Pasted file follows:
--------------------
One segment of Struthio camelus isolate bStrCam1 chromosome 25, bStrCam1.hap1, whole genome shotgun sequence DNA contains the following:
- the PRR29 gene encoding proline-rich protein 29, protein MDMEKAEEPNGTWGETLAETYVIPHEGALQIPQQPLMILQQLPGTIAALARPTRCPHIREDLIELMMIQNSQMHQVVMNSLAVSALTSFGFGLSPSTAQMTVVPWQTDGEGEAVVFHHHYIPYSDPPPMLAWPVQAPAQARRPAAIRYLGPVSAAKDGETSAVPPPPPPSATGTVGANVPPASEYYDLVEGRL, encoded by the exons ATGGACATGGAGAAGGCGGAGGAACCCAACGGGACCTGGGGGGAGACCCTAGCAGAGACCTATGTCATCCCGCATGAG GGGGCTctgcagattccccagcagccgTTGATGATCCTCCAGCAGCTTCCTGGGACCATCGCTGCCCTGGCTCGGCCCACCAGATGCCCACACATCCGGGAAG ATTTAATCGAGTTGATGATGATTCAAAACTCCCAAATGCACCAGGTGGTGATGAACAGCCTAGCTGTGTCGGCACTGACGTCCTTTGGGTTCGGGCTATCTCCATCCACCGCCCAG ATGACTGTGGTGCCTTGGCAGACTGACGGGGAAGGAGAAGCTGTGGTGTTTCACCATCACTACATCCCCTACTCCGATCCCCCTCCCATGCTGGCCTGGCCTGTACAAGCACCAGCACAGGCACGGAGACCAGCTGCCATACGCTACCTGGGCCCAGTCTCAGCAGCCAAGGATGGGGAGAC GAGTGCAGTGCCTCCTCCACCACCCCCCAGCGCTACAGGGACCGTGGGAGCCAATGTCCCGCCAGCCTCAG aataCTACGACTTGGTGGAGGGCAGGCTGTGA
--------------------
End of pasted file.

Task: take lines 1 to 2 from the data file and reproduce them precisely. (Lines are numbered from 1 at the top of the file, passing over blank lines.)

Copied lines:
One segment of Struthio camelus isolate bStrCam1 chromosome 25, bStrCam1.hap1, whole genome shotgun sequence DNA contains the following:
- the PRR29 gene encoding proline-rich protein 29, protein MDMEKAEEPNGTWGETLAETYVIPHEGALQIPQQPLMILQQLPGTIAALARPTRCPHIREDLIELMMIQNSQMHQVVMNSLAVSALTSFGFGLSPSTAQMTVVPWQTDGEGEAVVFHHHYIPYSDPPPMLAWPVQAPAQARRPAAIRYLGPVSAAKDGETSAVPPPPPPSATGTVGANVPPASEYYDLVEGRL, encoded by the exons ATGGACATGGAGAAGGCGGAGGAACCCAACGGGACCTGGGGGGAGACCCTAGCAGAGACCTATGTCATCCCGCATGAG GGGGCTctgcagattccccagcagccgTTGATGATCCTCCAGCAGCTTCCTGGGACCATCGCTGCCCTGGCTCGGCCCACCAGATGCCCACACATCCGGGAAG ATTTAATCGAGTTGATGATGATTCAAAACTCCCAAATGCACCAGGTGGTGATGAACAGCCTAGCTGTGTCGGCACTGACGTCCTTTGGGTTCGGGCTATCTCCATCCACCGCCCAG ATGACTGTGGTGCCTTGGCAGACTGACGGGGAAGGAGAAGCTGTGGTGTTTCACCATCACTACATCCCCTACTCCGATCCCCCTCCCATGCTGGCCTGGCCTGTACAAGCACCAGCACAGGCACGGAGACCAGCTGCCATACGCTACCTGGGCCCAGTCTCAGCAGCCAAGGATGGGGAGAC GAGTGCAGTGCCTCCTCCACCACCCCCCAGCGCTACAGGGACCGTGGGAGCCAATGTCCCGCCAGCCTCAG aataCTACGACTTGGTGGAGGGCAGGCTGTGA